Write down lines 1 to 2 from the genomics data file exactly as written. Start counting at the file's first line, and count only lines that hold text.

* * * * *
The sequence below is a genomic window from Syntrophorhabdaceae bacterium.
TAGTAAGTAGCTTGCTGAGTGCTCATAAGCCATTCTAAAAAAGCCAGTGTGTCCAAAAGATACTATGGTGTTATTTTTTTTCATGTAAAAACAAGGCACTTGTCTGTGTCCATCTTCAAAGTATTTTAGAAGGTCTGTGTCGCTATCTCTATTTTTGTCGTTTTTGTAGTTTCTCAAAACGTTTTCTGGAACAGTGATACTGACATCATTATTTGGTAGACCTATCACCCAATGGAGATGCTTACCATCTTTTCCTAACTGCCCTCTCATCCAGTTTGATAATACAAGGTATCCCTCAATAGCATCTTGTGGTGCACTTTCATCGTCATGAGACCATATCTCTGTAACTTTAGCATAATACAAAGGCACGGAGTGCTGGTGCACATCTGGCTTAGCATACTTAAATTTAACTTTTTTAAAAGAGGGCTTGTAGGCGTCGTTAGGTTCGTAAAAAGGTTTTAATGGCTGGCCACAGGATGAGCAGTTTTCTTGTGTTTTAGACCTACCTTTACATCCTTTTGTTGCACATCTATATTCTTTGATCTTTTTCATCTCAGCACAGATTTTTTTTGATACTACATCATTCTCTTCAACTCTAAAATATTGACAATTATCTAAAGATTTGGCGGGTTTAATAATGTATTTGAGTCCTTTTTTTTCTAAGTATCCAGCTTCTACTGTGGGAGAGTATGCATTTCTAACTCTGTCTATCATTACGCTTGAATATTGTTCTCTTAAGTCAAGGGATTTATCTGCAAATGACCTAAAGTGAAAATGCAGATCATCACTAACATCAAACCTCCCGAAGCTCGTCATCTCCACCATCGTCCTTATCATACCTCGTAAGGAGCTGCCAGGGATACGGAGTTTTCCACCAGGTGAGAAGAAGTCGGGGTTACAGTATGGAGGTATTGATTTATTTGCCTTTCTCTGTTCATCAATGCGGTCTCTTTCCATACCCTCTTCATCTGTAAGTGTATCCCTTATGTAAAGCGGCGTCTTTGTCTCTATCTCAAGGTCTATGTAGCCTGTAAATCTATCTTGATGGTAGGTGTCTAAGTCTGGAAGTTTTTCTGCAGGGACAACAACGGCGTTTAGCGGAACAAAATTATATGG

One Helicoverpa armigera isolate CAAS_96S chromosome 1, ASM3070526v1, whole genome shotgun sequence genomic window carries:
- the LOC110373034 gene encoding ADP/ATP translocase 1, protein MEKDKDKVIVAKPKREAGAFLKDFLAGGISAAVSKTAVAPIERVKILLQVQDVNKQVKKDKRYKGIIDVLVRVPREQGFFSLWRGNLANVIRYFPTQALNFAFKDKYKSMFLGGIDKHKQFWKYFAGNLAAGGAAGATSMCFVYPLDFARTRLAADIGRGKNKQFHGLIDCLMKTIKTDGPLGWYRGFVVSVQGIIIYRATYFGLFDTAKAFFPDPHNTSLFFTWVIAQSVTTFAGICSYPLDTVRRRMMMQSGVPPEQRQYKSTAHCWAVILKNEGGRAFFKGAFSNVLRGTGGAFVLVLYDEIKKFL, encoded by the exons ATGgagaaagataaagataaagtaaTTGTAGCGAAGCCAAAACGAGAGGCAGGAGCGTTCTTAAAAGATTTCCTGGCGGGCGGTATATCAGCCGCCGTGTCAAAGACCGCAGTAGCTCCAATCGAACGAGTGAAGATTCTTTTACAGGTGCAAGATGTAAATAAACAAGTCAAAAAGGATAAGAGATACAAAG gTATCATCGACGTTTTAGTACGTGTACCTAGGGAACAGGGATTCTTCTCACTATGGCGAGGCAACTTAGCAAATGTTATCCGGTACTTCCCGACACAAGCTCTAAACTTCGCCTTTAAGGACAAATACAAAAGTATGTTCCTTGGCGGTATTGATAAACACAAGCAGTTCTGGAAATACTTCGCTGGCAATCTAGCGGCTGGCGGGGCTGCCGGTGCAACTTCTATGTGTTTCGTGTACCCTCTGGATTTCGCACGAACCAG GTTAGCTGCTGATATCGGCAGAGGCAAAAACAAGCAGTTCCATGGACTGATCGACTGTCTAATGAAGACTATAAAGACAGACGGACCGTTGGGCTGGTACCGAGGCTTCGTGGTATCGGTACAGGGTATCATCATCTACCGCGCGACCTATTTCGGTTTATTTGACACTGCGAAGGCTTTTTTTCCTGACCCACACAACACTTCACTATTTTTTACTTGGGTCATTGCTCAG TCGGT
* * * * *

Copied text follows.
The sequence below is a genomic window from Syntrophorhabdaceae bacterium.
TAGTAAGTAGCTTGCTGAGTGCTCATAAGCCATTCTAAAAAAGCCAGTGTGTCCAAAAGATACTATGGTGTTATTTTTTTTCATGTAAAAACAAGGCACTTGTCTGTGTCCATCTTCAAAGTATTTTAGAAGGTCTGTGTCGCTATCTCTATTTTTGTCGTTTTTGTAGTTTCTCAAAACGTTTTCTGGAACAGTGATACTGACATCATTATTTGGTAGACCTATCACCCAATGGAGATGCTTACCATCTTTTCCTAACTGCCCTCTCATCCAGTTTGATAATACAAGGTATCCCTCAATAGCATCTTGTGGTGCACTTTCATCGTCATGAGACCATATCTCTGTAACTTTAGCATAATACAAAGGCACGGAGTGCTGGTGCACATCTGGCTTAGCATACTTAAATTTAACTTTTTTAAAAGAGGGCTTGTAGGCGTCGTTAGGTTCGTAAAAAGGTTTTAATGGCTGGCCACAGGATGAGCAGTTTTCTTGTGTTTTAGACCTACCTTTACATCCTTTTGTTGCACATCTATATTCTTTGATCTTTTTCATCTCAGCACAGATTTTTTTTGATACTACATCATTCTCTTCAACTCTAAAATATTGACAATTATCTAAAGATTTGGCGGGTTTAATAATGTATTTGAGTCCTTTTTTTTCTAAGTATCCAGCTTCTACTGTGGGAGAGTATGCATTTCTAACTCTGTCTATCATTACGCTTGAATATTGTTCTCTTAAGTCAAGGGATTTATCTGCAAATGACCTAAAGTGAAAATGCAGATCATCACTAACATCAAACCTCCCGAAGCTCGTCATCTCCACCATCGTCCTTATCATACCTCGTAAGGAGCTGCCAGGGATACGGAGTTTTCCACCAGGTGAGAAGAAGTCGGGGTTACAGTATGGAGGTATTGATTTATTTGCCTTTCTCTGTTCATCAATGCGGTCTCTTTCCATACCCTCTTCATCTGTAAGTGTATCCCTTATGTAAAGCGGCGTCTTTGTCTCTATCTCAAGGTCTATGTAGCCTGTAAATCTATCTTGATGGTAGGTGTCTAAGTCTGGAAGTTTTTCTGCAGGGACAACAACGGCGTTTAGCGGAACAAAATTATATGG